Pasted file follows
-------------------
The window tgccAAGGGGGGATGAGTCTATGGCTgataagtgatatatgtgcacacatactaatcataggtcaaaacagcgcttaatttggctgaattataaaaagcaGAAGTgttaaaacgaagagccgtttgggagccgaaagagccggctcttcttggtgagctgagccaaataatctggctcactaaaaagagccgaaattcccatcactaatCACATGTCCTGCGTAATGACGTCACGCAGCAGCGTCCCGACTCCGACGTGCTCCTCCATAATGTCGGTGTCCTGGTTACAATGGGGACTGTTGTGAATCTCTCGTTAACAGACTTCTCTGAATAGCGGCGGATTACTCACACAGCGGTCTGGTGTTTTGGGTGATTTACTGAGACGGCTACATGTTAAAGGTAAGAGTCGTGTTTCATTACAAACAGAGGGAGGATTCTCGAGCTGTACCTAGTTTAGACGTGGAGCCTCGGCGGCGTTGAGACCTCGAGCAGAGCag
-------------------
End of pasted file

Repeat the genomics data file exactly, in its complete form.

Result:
The window tgccAAGGGGGGATGAGTCTATGGCTgataagtgatatatgtgcacacatactaatcataggtcaaaacagcgcttaatttggctgaattataaaaagcaGAAGTgttaaaacgaagagccgtttgggagccgaaagagccggctcttcttggtgagctgagccaaataatctggctcactaaaaagagccgaaattcccatcactaatCACATGTCCTGCGTAATGACGTCACGCAGCAGCGTCCCGACTCCGACGTGCTCCTCCATAATGTCGGTGTCCTGGTTACAATGGGGACTGTTGTGAATCTCTCGTTAACAGACTTCTCTGAATAGCGGCGGATTACTCACACAGCGGTCTGGTGTTTTGGGTGATTTACTGAGACGGCTACATGTTAAAGGTAAGAGTCGTGTTTCATTACAAACAGAGGGAGGATTCTCGAGCTGTACCTAGTTTAGACGTGGAGCCTCGGCGGCGTTGAGACCTCGAGCAGAGCag